Great music isn’t flawless. Rather, it succeeds despite its flaws. Flawless music is the metal produced in the digital factory style recording studios. Albums put together piecemeal. Each track and layer poured over with a fine toothed comb by its musical representative until that representative is happy with how the final product will reflect on them personally. Flawless music is individualistic. It’s compressed as to sound the same on a cheap boom box or in an opera house. No one wants perfection. There’s nothing to love or hold onto. It’s like attempting to climb a perfectly smooth wall—there is nothing to grab onto. You simply can’t relate on a deeply emotional level. Why? Because none of us are perfect.
Great music, on the other hand, is about nothing but the music. It’s about sounds and compositional layers that existed in the ether long before the musicians channeled them into compositions. Music that is as vital and invisible as the air we breathe. It is neither dead nor alive. It just exists. As quantum physics would have us believe all things exist: everything exists in all states simultaneously. (Those who are fans of the show Silicon Valley, or are quantum physicists, will be familiar with this theory as the paradigm of Schrödinger’s cat.) Thus, the band that is able to pull that music from the ether and compile it into a recording are non-self absorbed people. They are simply a vessel through which pours music. Almost a medium between our dimension and the musical dimension. They are musicians who see a purpose and strive for that purpose rather than boast of their accomplishments.
Desecresy’s 2014 release Chasmic Transcendence is such an example. An album of musical perfection. Yes, there are flaws, but they are wholly irrelevant. The final product is a masterpiece in death metal perfection, not a surprising fact when tied to a Finnish band. So when their 2015 release Stoic Death somehow passed me by like a ship in the night, I wanted to kick my own ass. Desecresy are one of the most rare mediums in our micro generation of death metal. A band that is able to create recognizable, unique and infectiously captivating music.
Desecresy has a sound. Whatever wavelength of natural frequency resonates with the musicians in the band is painstakingly formed from air into clay and then into composed music. Shorter than Chasmic Transcendence, Stoic Death presents a similar, but altogether different take on their sound. While the album contains all the urgency and brutality we’ve come to love from Desecresy over their six years and four full-lengths, Stoic Death perhaps takes a step away from the clear Bolt Thrower influence. The guitars are tonally higher. There’s actual melody soaring over the top of their bass heavy, grinding chord patterns.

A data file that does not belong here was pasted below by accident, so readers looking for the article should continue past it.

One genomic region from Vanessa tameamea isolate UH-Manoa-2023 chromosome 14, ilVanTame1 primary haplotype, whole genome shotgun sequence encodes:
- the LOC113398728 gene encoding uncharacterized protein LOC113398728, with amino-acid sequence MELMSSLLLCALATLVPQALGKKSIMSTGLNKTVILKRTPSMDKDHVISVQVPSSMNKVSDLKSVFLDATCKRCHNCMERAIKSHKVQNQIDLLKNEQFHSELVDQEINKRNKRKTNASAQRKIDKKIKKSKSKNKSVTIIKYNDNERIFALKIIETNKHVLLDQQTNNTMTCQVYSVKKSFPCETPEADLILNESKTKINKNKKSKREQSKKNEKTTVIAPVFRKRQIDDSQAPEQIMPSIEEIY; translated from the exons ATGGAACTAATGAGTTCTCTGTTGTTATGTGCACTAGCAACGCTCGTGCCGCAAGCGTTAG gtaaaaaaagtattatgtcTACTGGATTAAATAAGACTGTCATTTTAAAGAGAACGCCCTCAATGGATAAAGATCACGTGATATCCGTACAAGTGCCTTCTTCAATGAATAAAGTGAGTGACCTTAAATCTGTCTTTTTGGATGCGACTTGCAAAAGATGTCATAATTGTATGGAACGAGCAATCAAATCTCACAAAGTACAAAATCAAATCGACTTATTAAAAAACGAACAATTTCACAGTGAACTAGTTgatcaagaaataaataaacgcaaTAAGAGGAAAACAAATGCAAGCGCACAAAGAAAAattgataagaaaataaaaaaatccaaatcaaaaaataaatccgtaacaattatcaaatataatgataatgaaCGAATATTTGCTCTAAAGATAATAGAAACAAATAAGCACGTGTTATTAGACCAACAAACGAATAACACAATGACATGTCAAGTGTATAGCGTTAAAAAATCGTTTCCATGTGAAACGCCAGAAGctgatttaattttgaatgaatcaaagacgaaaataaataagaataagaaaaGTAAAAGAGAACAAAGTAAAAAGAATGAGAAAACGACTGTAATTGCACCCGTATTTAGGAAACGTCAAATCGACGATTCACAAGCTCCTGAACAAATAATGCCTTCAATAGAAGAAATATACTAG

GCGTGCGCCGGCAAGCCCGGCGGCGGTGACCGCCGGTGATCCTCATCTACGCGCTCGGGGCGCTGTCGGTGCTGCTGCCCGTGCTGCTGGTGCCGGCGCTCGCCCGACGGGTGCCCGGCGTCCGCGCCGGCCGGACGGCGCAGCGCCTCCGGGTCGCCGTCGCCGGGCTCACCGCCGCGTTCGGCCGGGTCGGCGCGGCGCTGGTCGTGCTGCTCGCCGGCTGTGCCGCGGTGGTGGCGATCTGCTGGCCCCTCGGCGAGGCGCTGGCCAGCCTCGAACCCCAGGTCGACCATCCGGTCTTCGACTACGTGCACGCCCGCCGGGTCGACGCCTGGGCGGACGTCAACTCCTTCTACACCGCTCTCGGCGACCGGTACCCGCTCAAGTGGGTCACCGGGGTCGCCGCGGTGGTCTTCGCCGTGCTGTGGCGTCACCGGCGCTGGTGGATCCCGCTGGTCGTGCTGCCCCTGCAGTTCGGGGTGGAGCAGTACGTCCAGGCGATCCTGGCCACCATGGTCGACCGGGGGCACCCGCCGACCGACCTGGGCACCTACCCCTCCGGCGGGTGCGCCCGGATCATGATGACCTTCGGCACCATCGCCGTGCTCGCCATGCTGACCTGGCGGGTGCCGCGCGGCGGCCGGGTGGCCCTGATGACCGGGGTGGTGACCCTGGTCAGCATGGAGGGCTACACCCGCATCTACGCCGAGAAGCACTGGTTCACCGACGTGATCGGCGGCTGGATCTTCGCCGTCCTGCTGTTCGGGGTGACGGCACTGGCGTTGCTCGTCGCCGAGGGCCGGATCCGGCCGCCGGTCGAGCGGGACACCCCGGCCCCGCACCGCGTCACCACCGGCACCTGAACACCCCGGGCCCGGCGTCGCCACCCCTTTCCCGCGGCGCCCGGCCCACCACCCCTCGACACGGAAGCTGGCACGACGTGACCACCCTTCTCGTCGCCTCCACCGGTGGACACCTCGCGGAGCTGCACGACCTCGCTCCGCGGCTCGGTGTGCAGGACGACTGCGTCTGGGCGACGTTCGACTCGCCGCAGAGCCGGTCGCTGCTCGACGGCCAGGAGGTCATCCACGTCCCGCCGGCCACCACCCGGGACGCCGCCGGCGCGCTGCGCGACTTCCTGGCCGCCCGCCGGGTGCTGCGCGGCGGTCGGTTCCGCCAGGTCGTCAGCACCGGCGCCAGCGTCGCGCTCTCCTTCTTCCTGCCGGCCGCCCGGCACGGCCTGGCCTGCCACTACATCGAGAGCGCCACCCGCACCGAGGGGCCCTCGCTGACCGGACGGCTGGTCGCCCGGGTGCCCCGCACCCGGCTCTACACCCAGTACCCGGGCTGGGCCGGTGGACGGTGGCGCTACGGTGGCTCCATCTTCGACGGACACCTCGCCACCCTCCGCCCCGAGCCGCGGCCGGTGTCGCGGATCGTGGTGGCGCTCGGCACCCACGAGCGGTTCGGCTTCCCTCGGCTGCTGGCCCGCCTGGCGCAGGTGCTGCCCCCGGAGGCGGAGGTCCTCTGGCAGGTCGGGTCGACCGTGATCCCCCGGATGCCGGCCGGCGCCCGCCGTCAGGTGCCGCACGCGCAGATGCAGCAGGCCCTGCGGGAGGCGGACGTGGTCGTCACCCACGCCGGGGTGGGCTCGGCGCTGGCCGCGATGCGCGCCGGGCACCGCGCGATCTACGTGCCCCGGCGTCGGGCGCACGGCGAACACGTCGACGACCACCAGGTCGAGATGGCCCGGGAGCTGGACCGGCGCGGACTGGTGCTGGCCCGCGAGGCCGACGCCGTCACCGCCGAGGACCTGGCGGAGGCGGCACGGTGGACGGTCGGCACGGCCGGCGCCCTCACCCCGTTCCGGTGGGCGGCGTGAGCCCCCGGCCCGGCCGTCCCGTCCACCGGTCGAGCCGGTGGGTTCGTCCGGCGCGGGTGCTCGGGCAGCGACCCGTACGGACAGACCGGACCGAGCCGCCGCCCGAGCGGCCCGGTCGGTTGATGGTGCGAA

The vocals remain absolutely Desecresy and, aside from some extra reverb on the drums (snare in particular), not much has changed in that regard. But where prior Desecresy albums would employ downtuned guitars chunking out rough, gutteral melodies, they now employ a more psychadelic, high-pitched tone as a secondary guitar accompaniment. The result is a more rounded, accessible sound. While Desecresy will never be a gateway into metal, Stoic Death could be a gateway into the darker side of moderately paced death metal.
While nothing Desecresy does may ever top their 2014 release Chasmic Transcendence, their efforts in 2015 are another fine example of a band that has their act together. A band that’s positive of who they are, not trying to be something they are not and, most importantly, not playing music for any other reason than to channel what already exists in this ethereal world of ours. Desecresy compiles music that infects your entire being. Music that gets under you skin and into your soul. Stoic Death, although a late admission, will be an absolute contender for end of year lists.